In 1884, the folks erecting the Statue of Liberty ran out of money. Joseph Pulitzer, a big shot publisher, took to his “New York World” newspaper and encouraged Americans to donate so Lady Liberty could be completed.
Evidently, Mr. Pulitzer was persuasive. More than 125,000 people donated over $100,000 – the equivalent of $2.5 million in today’s dollars.
The donors didn’t receive a percentage of ticket sales, or an ownership stake in the statue. What they received was the feel-good sensation of supporting their fellow citizens and their country – the life-sustaining sensation of doing good.
Fast forward 100+ years. When modern-day crowdfunding came along on sites like KickStarter
, the campaigns looked similar to Lady Liberty’s: people gave money, and in return, received acknowledgement and good karma.
Gradually, the rewards shifted to include, say, tickets to the opening night of a movie they contributed to, or an early version of a digital watch they helped fund.
Then, with the advent of equity-based crowdfunding, people started investing rather than donating. They received ownership in projects – so if a start-up turned into the next Google, all the investors would profit handsomely.
Lately, however, the lines are starting to blur. Now it’s possible to both donate to a great causeand have the potential to earn a financial return.
Today we’re going to show you an “electrifying” example.
Even Bubba Likes This Thing
I was browsing early-stage companies on an equity crowdfunding platform called Fundable
. One particular company caught my eye because of this quote:
“Coolest thing ever.” — Chief Technology Officer of the United States.
I was intrigued: the CTO of America should recognize a promising early-stage technology when he sees one. I read on…
“Magic.” — CNN.
Magic? What was it? A flying car? A teleporter that can instantly beam us across the globe?
“It’s quite extraordinary.” — Former U.S. President, Bill Clinton
Check it out: even Bubba is getting in on this thing!
So I took a look. And this is what I saw:
Uh, ok. Really?
Here I was, excited to get in on the ground floor of a magical, extraordinary, early-stage company – and it turns out they make soccer balls?
The Pendulum Swings
But I kept reading – and I’m glad I did. This is no ordinary soccer ball.
Inside it is a small mechanism, like a pendulum. Basically, it traps all the energy that’s created when the ball gets kicked around. Play for 30 minutes, and enough energy is created to power a small appliance for hours.
Here’s what the ball looks like when a portable lamp is plugged into it:
Whether you’re in sub-Saharan Africa (50% of Africa is rural, with no electricity at all), or even New York City (Hurricane Sandy caused more than 8 million electricity outages last year), it’s clear that this is a “powerful” idea.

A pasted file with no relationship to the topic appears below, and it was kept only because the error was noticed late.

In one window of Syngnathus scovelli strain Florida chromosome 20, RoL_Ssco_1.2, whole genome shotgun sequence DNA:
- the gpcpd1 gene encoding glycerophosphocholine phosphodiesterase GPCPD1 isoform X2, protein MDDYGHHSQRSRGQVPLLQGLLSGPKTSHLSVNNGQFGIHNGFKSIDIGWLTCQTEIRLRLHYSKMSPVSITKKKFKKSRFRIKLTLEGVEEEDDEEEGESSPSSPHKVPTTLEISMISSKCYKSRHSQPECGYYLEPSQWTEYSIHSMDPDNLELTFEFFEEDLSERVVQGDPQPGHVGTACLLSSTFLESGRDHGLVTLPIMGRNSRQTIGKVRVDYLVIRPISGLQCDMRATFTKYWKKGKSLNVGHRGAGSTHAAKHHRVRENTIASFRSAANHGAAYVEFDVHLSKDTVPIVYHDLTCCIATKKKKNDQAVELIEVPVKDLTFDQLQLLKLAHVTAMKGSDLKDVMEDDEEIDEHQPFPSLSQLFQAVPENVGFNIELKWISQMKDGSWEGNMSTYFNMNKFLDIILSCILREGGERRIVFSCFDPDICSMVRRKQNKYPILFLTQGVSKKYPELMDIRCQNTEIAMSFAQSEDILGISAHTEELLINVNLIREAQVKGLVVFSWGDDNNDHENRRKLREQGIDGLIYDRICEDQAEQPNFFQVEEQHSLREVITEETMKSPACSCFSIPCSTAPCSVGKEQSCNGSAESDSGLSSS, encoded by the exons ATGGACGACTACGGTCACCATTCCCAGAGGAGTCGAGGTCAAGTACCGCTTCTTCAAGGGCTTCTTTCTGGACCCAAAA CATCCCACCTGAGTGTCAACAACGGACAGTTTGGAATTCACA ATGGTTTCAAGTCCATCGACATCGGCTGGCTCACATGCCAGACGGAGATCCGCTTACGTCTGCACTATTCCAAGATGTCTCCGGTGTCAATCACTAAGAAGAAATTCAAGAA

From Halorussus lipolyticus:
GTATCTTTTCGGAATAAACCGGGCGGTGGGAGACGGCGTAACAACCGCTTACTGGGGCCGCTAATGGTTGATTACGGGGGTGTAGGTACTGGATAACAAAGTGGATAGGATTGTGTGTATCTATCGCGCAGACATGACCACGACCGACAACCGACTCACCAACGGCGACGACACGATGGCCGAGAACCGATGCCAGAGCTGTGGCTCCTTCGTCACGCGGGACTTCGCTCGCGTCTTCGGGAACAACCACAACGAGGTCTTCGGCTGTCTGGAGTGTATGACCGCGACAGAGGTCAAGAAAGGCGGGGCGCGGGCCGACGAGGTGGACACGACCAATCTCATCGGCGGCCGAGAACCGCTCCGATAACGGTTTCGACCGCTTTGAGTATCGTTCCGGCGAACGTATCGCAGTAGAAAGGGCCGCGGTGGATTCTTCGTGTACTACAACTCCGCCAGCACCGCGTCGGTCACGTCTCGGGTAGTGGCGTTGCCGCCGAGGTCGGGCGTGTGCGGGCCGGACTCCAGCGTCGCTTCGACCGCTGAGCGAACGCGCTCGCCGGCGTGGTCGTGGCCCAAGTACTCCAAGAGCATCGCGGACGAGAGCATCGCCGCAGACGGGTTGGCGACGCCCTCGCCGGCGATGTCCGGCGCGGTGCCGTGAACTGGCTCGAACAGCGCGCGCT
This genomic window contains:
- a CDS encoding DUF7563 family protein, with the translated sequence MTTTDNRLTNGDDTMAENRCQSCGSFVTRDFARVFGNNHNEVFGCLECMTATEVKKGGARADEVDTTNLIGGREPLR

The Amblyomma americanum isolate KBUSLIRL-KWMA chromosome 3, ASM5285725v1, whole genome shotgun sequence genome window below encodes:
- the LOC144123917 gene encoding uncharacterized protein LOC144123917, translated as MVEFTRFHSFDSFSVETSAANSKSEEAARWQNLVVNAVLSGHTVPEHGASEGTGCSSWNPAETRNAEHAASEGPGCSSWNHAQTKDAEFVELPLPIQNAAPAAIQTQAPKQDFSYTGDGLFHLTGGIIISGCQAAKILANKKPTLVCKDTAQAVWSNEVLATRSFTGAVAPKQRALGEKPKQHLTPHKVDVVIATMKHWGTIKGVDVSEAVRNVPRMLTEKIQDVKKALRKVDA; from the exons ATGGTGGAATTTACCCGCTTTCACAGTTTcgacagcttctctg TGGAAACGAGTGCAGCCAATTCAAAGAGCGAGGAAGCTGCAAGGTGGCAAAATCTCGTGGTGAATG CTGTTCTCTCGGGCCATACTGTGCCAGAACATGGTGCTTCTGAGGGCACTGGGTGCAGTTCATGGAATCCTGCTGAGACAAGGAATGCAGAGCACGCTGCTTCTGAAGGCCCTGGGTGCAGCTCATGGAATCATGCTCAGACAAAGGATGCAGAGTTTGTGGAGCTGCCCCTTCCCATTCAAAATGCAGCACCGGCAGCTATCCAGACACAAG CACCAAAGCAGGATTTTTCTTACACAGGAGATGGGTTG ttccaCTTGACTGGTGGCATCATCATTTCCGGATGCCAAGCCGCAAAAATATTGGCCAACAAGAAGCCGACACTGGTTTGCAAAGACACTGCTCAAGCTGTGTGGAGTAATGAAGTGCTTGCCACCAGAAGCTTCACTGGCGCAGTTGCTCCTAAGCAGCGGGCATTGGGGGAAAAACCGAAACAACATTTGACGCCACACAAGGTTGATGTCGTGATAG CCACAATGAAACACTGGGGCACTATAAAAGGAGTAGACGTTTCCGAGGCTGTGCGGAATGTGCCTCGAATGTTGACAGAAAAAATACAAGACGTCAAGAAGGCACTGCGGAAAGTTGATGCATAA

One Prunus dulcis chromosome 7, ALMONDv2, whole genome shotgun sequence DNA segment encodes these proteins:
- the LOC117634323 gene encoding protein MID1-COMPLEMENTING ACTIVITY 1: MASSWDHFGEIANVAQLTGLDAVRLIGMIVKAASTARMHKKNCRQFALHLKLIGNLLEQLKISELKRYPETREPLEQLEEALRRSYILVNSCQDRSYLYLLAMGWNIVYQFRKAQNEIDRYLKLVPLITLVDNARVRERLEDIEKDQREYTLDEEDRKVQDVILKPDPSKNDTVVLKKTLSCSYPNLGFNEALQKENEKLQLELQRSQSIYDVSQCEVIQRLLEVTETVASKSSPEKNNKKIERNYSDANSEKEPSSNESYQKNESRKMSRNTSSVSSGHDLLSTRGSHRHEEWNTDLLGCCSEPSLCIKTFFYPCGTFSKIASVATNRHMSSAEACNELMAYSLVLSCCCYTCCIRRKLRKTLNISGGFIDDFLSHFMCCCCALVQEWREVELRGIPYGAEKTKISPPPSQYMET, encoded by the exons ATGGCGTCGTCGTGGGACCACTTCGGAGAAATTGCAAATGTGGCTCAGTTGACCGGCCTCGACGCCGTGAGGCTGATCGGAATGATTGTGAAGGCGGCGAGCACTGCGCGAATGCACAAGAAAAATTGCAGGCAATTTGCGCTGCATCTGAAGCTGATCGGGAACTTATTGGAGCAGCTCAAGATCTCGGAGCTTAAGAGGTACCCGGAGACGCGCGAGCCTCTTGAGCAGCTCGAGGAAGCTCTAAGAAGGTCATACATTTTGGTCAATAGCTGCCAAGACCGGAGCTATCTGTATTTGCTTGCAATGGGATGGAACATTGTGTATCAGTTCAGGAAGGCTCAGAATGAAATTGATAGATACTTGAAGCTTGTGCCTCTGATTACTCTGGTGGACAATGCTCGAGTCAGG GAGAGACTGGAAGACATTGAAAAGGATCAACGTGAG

Doing Good – And Doing Good Business
It’s called the “SOCCKET” – pronounced like the socket where you’d plug in your lamp or phone. It’s the first product created by a company called Uncharted Play.
The company’s mission is to do good – they can potentially help millions of people in the developing world who have no access to clean, safe electricity. But make no mistake: they’re a for-profit enterprise, and they’re seeking for-profit investors that can help fund their attack of a big market.
Soccer is the world’s most popular sport; it’s played by 250 million people in over 200 countries. And lack of electricity is a big problem: 1.4 billion people across the globe have zero access to electricity – and another billion have only spotty access. Millions die prematurely from using solid fuels (like coal) indoors.
Imagine the life-changing potential of being able to power everything from mobile phones and fans to water sterilizers – all with a soccer ball. And imagine the business potential, as well.
There’s also a business opportunity for developed nations. For example, about 40 million Americans go camping each year. 34% of them purchase batteries to light their way or fuel their mobile phones, and 25% buy propane or liquid fuel. The SOCCKET is a less costly, less messy, less weighty alternative.
With the SOCCKET already in production, Uncharted Play is now expanding their line to include jump ropes and American footballs. In the future, they’re contemplating basketballs, punching bags, and “ski socks” that create energy based on the difference between chilly outside air and a person’s warm body temperature.
Once they’ve commercialized at least three of these products, they plan to introduce a “mini play grid” system. This will allow people to connect all of their products together, aggregate the energy, and power larger appliances.
Now that sounds like an interesting opportunity.
The False Choice
“Doing good” and “doing good business” don’t have to be mutually exclusive.
Ideas like the SOCCKET prove it.
So if you’re in the mood to donate to a great cause – while keeping your options open to earn a good financial return – give ideas like this one a look.
(Please note: Crowdability has no official relationship with Fundable, and zero financial interest in Fundable or Uncharted Play.)